HOLYOKE — Five of the state’s top higher education institutions are pumping more than $5 million into the 13-year-old high-performance computing center as part of an expansion that executives say reflects growing demand for computing power that is crucial for academic research.
The Massachusetts Green High-Performance Computing Center, located at 100 Bigelow St., provides key infrastructure for compute-intensive research projects on the campuses of the University of Massachusetts, Massachusetts Institute of Technology, Harvard, Boston and Northeastern Universities.
The investment will increase data center capacity to support several thousand new servers in the 90,000 square foot facility, while employing local electrical and mechanical contractors. This expansion is driven by the planned and steady growth of high-performance computing, which almost every branch of science and engineering relies on today.
James Cuff, executive director of the MIT Office of Research Computing and Data, explained that scientists refer to the center when scientific problems are too big to fit on an ordinary computer, or the time frame is too short, and it is necessary to speed up the time to deliver a scientific result.
“There are computing problems that are beyond the capacity of a small handful of computers, and what the (high performance center) provides are the facilities, the infrastructure and the professional services to be able to support hundreds of thousands of processes,” Cuff said. “University scientists can connect to (center) resources and they can run many tasks simultaneously, reducing the time it takes to deliver your science output.”
Cuff said university research computing offices are responsible for effectively ensuring machines are ordered, installed, configured and connected to appropriate university networks. It allows scientists to use the resources for their respective research and to interact with the center on their campuses and around the world.
“There are scientifically trained people who live and work in the center who can speak for the machines to make sure they’re available,” Cuff said. “Scientists don’t need to install their own machines; they don’t need to configure or maintain operating systems. These are all managed by these individual research computer offices.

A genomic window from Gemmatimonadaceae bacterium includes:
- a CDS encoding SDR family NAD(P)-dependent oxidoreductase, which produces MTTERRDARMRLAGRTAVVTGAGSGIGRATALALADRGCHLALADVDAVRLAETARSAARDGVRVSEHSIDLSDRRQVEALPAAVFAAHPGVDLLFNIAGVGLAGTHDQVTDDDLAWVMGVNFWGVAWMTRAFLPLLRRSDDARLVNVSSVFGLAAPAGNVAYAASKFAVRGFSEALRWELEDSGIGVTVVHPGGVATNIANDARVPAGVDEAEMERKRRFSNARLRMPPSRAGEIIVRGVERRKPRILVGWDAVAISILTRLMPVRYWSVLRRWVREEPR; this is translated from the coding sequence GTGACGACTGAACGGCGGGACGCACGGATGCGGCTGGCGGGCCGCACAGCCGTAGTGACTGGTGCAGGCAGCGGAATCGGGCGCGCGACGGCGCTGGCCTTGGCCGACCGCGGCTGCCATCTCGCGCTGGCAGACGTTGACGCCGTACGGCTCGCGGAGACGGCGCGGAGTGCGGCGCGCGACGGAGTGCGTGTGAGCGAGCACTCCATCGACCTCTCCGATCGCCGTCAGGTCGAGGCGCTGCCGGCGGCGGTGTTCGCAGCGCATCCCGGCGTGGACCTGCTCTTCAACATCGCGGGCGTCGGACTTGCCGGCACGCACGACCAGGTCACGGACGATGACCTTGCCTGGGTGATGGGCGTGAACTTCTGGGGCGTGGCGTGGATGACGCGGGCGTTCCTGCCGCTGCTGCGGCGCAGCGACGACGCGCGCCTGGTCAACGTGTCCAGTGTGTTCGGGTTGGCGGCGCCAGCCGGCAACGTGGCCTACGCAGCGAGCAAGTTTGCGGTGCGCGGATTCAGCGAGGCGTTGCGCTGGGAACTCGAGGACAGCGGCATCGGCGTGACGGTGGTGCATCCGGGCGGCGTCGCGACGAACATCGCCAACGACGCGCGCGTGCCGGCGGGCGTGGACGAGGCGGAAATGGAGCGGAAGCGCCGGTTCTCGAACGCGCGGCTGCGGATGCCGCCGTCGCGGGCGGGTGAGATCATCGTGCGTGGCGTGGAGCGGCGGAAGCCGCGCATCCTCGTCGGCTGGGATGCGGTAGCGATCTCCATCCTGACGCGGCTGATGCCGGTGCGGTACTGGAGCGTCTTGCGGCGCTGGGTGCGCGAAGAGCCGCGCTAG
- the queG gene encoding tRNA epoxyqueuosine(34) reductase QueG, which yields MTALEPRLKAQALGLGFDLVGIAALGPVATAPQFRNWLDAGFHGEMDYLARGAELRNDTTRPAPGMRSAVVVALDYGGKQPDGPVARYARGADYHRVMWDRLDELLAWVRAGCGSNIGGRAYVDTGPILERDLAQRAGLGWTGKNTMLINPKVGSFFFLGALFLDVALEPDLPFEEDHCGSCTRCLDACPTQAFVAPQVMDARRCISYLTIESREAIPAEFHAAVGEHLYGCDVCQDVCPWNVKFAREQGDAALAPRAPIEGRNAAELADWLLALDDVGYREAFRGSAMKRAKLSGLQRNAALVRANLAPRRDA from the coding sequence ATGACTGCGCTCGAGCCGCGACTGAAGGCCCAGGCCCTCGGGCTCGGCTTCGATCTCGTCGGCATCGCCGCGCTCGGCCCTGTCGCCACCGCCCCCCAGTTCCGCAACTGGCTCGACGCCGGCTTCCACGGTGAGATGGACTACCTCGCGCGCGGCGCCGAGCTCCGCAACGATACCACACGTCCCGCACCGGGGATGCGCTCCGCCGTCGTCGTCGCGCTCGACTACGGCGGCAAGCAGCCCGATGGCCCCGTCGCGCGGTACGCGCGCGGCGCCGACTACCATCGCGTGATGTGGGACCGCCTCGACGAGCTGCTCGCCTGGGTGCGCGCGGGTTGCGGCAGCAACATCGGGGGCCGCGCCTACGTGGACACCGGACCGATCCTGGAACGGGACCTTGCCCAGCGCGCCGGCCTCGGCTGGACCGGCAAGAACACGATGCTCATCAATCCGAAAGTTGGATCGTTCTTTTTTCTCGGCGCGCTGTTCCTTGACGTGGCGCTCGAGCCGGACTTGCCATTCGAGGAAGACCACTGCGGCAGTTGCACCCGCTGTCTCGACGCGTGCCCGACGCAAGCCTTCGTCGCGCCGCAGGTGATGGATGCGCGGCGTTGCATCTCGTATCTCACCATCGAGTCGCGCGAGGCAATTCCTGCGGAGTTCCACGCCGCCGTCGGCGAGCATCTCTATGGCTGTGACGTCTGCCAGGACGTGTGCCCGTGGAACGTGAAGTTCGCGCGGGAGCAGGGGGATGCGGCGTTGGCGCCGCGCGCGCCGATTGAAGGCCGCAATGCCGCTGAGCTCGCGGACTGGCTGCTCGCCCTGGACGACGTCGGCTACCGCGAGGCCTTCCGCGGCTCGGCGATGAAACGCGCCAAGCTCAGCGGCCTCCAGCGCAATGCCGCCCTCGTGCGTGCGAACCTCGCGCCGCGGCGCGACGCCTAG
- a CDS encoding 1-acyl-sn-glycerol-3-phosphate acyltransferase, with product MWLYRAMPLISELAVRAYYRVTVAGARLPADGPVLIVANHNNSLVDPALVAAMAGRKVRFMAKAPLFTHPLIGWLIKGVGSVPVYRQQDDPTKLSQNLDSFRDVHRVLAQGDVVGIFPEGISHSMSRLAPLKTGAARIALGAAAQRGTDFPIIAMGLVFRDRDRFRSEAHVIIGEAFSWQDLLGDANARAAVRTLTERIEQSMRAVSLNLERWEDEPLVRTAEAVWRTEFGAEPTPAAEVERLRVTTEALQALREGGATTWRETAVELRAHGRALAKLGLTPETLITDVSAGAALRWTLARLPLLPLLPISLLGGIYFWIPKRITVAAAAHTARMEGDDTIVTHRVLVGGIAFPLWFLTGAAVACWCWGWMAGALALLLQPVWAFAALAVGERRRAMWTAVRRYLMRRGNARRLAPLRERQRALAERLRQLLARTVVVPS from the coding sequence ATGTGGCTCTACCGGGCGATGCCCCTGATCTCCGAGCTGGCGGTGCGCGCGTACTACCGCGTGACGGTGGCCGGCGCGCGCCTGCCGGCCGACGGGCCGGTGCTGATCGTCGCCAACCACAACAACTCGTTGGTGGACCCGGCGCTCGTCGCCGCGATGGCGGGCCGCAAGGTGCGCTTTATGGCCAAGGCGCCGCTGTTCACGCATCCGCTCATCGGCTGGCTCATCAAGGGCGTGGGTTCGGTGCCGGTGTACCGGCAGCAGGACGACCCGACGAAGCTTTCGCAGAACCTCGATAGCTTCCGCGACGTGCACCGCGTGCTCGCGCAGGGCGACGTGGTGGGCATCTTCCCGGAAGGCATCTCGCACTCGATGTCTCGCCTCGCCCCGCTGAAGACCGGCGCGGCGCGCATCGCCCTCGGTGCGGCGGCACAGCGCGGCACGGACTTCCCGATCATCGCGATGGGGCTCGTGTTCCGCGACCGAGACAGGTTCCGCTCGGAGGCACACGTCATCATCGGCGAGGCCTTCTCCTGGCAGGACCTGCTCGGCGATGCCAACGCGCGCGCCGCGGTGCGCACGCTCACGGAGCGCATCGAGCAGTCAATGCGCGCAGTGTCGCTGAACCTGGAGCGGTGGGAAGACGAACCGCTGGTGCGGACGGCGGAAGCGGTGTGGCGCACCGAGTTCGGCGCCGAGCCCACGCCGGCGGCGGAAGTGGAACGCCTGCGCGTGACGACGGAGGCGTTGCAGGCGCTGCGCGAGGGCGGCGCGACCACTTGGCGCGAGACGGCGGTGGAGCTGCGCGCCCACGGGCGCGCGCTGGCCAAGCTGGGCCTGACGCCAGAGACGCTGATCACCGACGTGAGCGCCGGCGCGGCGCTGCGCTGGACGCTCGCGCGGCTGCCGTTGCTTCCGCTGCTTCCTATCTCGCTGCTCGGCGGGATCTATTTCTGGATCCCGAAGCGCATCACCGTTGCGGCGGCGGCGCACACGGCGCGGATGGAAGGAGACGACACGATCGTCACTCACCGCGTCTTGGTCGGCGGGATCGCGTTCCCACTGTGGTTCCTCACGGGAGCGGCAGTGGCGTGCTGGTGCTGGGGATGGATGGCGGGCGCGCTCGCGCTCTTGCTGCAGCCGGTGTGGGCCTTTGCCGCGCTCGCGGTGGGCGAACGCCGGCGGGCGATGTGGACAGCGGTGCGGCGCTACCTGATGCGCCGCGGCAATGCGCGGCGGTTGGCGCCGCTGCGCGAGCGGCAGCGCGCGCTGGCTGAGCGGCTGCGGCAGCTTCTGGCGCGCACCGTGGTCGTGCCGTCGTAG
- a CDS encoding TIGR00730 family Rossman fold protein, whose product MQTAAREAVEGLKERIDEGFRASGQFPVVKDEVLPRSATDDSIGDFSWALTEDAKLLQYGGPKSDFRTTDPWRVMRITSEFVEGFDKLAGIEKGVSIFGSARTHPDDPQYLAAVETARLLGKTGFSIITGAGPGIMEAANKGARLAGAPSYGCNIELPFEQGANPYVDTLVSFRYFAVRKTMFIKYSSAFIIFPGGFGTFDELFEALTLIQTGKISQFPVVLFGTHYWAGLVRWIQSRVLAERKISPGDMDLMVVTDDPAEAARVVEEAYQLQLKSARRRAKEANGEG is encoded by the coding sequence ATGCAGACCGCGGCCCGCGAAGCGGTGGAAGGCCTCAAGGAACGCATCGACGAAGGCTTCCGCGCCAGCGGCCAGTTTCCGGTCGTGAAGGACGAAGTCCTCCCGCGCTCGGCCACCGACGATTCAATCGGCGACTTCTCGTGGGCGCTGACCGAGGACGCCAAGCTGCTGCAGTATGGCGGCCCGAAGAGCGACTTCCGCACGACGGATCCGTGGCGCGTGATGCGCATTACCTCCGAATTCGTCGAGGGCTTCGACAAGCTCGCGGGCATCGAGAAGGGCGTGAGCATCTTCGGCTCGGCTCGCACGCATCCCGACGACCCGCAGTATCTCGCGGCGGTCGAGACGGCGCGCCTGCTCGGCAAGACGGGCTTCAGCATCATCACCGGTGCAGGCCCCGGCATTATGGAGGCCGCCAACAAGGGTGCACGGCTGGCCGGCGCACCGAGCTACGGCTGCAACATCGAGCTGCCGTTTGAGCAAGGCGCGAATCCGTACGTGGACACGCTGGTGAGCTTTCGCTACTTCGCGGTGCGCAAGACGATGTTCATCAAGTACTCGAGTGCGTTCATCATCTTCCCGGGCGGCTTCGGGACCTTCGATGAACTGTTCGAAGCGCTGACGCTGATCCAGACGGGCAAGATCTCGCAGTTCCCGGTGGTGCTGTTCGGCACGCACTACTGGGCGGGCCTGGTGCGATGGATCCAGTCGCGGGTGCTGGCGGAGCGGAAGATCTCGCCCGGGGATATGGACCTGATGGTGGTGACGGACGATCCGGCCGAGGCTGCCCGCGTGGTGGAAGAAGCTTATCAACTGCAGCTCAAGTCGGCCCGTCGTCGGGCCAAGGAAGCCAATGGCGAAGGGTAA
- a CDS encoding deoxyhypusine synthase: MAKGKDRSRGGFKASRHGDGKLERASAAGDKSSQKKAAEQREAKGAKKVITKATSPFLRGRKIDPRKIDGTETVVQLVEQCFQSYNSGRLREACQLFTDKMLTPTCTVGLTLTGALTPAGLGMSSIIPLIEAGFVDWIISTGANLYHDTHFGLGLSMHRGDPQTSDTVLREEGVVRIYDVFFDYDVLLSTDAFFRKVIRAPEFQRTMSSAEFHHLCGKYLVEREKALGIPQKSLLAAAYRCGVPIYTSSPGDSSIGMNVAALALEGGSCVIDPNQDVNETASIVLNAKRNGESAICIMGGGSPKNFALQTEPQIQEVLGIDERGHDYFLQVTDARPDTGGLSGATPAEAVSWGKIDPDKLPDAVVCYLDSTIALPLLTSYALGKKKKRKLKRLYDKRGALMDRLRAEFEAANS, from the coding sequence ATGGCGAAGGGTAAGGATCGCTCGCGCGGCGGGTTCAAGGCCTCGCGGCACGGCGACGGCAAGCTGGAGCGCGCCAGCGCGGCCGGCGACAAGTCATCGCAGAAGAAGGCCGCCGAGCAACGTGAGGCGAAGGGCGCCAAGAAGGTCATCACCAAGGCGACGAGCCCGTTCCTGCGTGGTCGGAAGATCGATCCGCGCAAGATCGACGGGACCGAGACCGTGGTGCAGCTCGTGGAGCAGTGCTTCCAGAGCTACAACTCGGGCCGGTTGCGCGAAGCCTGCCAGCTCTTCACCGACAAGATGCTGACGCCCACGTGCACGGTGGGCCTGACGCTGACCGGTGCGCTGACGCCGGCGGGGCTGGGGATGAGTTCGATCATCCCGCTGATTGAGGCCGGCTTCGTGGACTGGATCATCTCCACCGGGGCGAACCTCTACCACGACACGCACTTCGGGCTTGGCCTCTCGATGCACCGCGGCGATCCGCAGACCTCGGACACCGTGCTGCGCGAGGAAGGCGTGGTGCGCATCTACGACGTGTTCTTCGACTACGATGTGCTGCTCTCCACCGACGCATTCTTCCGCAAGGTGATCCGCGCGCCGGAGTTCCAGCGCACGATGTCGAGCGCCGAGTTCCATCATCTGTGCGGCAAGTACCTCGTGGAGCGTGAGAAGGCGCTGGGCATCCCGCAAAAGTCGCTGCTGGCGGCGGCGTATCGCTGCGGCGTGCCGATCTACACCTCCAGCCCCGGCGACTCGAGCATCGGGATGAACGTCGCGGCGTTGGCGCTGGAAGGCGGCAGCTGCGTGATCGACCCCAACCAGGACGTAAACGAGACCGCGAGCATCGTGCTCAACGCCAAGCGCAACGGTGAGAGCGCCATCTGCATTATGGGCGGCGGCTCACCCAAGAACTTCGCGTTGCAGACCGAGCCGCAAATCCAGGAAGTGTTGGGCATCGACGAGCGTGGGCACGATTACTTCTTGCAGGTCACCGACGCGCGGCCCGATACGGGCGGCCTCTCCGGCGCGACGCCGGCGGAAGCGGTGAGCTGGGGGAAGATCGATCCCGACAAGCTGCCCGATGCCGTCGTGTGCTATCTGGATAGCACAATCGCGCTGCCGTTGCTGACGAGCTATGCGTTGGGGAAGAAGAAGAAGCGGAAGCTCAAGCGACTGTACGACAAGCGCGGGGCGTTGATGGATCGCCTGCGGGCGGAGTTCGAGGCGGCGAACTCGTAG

Cuff said the high-performance computing and university research offices facilitate the process and aim to strengthen a collaborative scientific network, build community across the United States and around the world, and facilitate ways for scientists to to be able to consume the computation without further challenges.
“It’s more than the installation that allows for great sharing,” Cuff said. “If a faculty member at UMass Amherst, for example, wants to work with a researcher at MIT, we provide all the networking necessary to be able to quickly transfer data. The center allows scientists to connect to different university resources and analyze data.
Although the scientists are working remotely, Cuff said the Holyoke center represents a networking place where ideas can evolve.
“It’s not a place to just ‘click’. It’s a unique and special facility where incredible brain trust and sharing happens,” Cuff said. , share ideas and collaborate on science.”
John Goodhue, executive director of the data center, said the facility was originally built with room for expansion. He said a substantial portion of the $5 million investment is spent on adding power distribution, chilled water distribution for cooling, and equipment racks that can hold computers. Another significant portion of the investment will be directed towards the power panels and wiring needed to take electricity from the utility and match it to the computers.
The infrastructure is almost entirely powered by non-fossil energy sources, including approximately 67 megawatts of local hydroelectric and solar generation operated by Holyoke Gas and Electric. Goodhue said the incentive for universities in 2008 was to reduce their carbon footprint and that sparked interest in finding a suitable location where the energy was as green as possible.
“The universities learned that the city of Holyoke operated its own hydroelectric plant that was originally built to power the textile mills,” Goodhue said. “This dam generates more hydroelectricity than we need for a full data center. This gives us room for growth.”
Goodhue said the computer center is a separate non-profit entity funded by the five universities. More than ten years ago, they realized that research computing was becoming fundamental in all branches of research, from astrophysics to the humanities. Researchers are using computing power to study star formation, to improve medical imaging, to study ecocystem dynamics in New England coastal waters, and to model global risks of accelerating climate change, among other projects.
“They needed a way to systematically support the equipment that professors and increasingly central IT were acquiring,” Goodhue said. “Universities have invested in building the facility and are currently investing in its ongoing expansions.
Nino Mtchedlishvili writes for the Boston University Statehouse Program Gazette.
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